If we're doing mod 3, then with -1, just add 3 once: -1 + 3 = 2. With -4, add 3 twice because once isn't enough. If we add +3 once, we get -4 + 3 = -1, which is still negative. So We'll add +3 again: -1 + 3 = 2.

Let's try a larger negative number, like -23. If you keep adding +3, you'll get:

-23, -20, -17, -14, -11, -8, -5, -2, 1. We got a positive number, so we stop. The residue is 1, and this is the form that mathematicians typically use.

ANSI C99 6.5.5 Multiplicative operators-

6.5.5.5: The result of the `/` operator is the quotient from the division of the first operand by the second; the result of the `%` operator is the remainder. In both operations, if the value of the second operand is zero, the behavior is undefined.

6.5.5.6: When integers are divided, the result of the `/` operator is the algebraic quotient with any fractional part discarded (*90). If the quotient `a/b` is representable, the expression `(a/b)*b + a%b` shall equal `a`.

*90: This is often called "truncation toward zero".

The type of modulo behavior you're thinking of is called "modular arithmetic" or "number theory" style modulo / remainder. Using the modular arithmetic / number theory definition of the modulo operator, it is non-sensical to have a negative result. This is (obviously) not the style of modulo behavior defined and used by C99. There's nothing "wrong" with the C99 way, it's just not what you were expecting. :)

Modulo with negative numbers isn't as straightforward as you might think. See http://mathforum.org/library/drmath/view/52343.html

I had the same problem, but I worked it out! All you need to do is check if the number is positive or negative and if it's negative, you need to add one more number:

``````//neg
// -6 % 7 = 1
int testCount = (4 - 10);
if (testCount < 0) {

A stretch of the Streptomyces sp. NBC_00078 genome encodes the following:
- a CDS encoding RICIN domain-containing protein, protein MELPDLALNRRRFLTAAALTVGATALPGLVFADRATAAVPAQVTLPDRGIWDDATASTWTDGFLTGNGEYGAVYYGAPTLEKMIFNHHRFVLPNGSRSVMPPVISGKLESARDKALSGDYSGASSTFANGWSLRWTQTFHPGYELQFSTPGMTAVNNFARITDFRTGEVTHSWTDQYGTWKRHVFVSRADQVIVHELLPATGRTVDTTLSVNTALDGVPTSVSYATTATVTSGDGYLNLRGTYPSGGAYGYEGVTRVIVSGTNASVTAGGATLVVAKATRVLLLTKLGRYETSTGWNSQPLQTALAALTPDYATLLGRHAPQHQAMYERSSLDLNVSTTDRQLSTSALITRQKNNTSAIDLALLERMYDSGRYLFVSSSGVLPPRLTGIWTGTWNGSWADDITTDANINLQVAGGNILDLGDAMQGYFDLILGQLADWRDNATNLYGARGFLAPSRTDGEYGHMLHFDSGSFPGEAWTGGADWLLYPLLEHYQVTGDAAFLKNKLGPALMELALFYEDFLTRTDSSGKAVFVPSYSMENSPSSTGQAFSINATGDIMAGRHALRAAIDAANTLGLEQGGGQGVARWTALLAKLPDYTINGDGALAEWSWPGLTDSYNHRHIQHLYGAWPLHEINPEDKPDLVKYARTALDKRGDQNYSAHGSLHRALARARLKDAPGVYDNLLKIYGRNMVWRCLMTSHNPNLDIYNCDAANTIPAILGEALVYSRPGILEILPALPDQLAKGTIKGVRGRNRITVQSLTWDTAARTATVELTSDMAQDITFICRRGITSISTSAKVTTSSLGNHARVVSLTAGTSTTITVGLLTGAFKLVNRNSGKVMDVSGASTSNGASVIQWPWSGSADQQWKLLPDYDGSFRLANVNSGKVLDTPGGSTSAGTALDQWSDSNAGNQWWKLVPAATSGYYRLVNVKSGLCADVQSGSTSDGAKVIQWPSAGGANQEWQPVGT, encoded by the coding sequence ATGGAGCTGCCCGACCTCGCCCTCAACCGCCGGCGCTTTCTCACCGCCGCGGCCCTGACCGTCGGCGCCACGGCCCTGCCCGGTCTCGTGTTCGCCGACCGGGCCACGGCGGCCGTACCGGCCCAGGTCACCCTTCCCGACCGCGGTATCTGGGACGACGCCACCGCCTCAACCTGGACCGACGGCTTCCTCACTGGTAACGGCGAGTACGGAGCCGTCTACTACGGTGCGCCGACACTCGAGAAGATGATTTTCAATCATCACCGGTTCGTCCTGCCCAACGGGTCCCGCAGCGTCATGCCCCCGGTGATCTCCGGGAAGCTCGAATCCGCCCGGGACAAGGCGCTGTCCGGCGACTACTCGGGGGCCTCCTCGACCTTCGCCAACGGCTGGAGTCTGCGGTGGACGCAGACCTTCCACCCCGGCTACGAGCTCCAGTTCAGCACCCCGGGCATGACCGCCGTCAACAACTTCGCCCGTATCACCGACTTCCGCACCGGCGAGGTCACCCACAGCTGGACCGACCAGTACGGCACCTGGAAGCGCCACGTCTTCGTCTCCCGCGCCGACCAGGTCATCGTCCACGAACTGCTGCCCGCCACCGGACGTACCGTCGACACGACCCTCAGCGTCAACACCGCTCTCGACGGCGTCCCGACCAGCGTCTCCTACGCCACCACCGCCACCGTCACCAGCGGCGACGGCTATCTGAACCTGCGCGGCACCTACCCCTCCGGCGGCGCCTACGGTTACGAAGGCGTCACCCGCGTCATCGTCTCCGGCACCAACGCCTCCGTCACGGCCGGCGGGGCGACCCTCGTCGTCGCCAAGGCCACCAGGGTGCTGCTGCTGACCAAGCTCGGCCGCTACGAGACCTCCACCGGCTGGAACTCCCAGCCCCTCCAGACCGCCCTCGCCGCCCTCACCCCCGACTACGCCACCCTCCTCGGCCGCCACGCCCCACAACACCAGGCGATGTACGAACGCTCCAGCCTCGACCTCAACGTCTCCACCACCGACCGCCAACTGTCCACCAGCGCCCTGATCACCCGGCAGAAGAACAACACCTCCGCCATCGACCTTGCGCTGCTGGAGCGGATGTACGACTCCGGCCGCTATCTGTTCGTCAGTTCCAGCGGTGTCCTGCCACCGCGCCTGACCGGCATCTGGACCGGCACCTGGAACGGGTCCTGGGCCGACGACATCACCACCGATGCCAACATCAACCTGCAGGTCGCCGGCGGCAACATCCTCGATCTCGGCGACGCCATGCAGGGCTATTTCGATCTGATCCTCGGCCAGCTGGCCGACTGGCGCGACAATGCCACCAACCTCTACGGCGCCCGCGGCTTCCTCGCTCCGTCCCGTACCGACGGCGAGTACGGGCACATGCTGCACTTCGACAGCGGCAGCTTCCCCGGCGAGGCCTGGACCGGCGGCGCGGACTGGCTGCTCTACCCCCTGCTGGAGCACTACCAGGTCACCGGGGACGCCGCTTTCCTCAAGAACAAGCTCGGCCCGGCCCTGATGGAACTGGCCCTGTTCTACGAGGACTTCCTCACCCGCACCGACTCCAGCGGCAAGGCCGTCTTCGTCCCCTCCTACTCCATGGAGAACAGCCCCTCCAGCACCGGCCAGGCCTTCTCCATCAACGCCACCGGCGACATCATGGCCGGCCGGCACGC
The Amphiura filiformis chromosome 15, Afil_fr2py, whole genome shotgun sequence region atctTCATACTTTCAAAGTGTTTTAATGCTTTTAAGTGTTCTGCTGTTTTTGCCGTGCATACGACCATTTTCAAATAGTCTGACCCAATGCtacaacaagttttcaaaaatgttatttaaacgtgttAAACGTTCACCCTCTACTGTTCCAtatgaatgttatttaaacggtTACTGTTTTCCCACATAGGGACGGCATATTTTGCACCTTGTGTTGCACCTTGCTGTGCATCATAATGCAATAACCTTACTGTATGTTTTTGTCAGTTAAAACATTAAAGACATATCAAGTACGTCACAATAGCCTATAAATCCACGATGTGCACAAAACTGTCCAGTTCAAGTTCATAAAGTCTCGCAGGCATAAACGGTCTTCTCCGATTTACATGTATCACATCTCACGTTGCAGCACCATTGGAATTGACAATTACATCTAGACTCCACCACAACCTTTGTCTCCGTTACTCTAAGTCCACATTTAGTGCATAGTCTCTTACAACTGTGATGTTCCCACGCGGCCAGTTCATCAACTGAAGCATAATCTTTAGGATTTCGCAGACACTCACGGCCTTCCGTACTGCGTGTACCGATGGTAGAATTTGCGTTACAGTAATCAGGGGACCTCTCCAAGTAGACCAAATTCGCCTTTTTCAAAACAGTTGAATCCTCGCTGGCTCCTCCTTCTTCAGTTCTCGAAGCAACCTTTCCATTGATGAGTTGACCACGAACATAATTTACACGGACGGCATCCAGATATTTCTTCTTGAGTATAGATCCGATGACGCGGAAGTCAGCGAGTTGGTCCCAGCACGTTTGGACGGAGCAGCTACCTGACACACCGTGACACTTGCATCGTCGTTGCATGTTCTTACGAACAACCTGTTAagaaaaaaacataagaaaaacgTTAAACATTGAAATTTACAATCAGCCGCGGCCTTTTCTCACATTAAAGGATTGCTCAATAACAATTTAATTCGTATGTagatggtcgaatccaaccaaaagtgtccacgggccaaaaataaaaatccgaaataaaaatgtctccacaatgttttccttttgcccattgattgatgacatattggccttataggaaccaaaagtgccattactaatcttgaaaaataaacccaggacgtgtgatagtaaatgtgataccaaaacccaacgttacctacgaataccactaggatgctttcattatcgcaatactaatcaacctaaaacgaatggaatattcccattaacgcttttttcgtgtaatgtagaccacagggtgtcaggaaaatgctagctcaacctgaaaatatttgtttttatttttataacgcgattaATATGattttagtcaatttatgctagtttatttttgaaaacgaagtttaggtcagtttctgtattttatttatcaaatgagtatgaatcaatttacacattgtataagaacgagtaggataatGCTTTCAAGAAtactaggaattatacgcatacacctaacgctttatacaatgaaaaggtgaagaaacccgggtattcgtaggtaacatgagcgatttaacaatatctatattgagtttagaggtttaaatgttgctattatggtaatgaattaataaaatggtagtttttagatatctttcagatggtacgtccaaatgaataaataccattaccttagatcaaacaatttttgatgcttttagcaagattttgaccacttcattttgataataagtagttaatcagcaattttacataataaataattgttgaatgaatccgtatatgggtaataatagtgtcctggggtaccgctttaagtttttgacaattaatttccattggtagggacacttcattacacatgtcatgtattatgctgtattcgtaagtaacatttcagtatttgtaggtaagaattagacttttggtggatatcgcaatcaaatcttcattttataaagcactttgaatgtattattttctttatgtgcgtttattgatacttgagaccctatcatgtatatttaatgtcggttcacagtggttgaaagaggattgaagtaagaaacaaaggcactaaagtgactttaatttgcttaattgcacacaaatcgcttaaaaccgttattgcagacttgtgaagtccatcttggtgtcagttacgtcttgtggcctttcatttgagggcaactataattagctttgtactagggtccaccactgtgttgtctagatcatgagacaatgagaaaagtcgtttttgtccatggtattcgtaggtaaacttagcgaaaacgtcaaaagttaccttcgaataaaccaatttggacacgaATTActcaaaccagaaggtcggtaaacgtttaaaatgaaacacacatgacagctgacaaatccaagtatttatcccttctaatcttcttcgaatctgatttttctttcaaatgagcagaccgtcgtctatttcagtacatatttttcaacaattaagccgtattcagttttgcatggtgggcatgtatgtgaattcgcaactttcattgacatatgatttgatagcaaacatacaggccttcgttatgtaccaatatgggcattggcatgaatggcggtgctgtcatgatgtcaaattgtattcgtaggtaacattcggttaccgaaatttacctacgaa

int  moduloInt = (testCount % 7) + 7; // add 7
NSLog(@"\ntest modulo: %d",moduloInt);
}
else{
int moduloInt = testCount % 7;
NSLog(@"\ntest modulo: %d",moduloInt);
}

// pos
// 1 % 7 = 1
int testCount = (6 - 5);
if (testCount < 0) {
int  moduloInt = (testCount % 7) + 7; // add 7
NSLog(@"\ntest modulo: %d",moduloInt);
}
else{
int moduloInt = testCount % 7;
NSLog(@"\ntest modulo: %d",moduloInt);
}
``````

Hope that helps! A.

An explicit function that will give you the correct answer is at the end, but first, here is an explanation of some of the other ideas that were discussed:

Actually, `(a >= 0) ? (a % b) : ((a % b) + b)` will only result in the correct answer if the negative number, a, is within one multiple of b.

In other words: If you want to find: -1 % 3, then sure, `(a >= 0) ? (a % b) : ((a % b)+ b)` will work because you added back at the end in `((a % b) + b)`.

`-1 % 3 = -1` and `-1 + 3 = 2`, which is the correct answer.

However, if you try it with a = -4 and b = 3, then it won't work:

`-4 % 3 = -4` but `-4 + 3 = -1`.

While this is technically, also equivalent to 2 (modulo 3), I don't think this is the answer you are looking for. You're probably expecting the canonical form: which is that the answer should always be a non-negative number between 0 and n-1.

``````-4 + 3 = -1
-1 + 3 = 2
``````

Here is an explicit way to do it:

``````a - floor((float) a/b)*b
``````

** Be careful! Make sure you keep the (float) cast in there. Otherwise, it will divide a/b as integers and you'll get an unexpected answer for negatives. Of course this means that your result will be a float, too. It will be an integer written as a float, like 2.000000, so you might want to convert the whole answer back to an integer.

``````(int) (a - floor((float) a/b)*b)
``````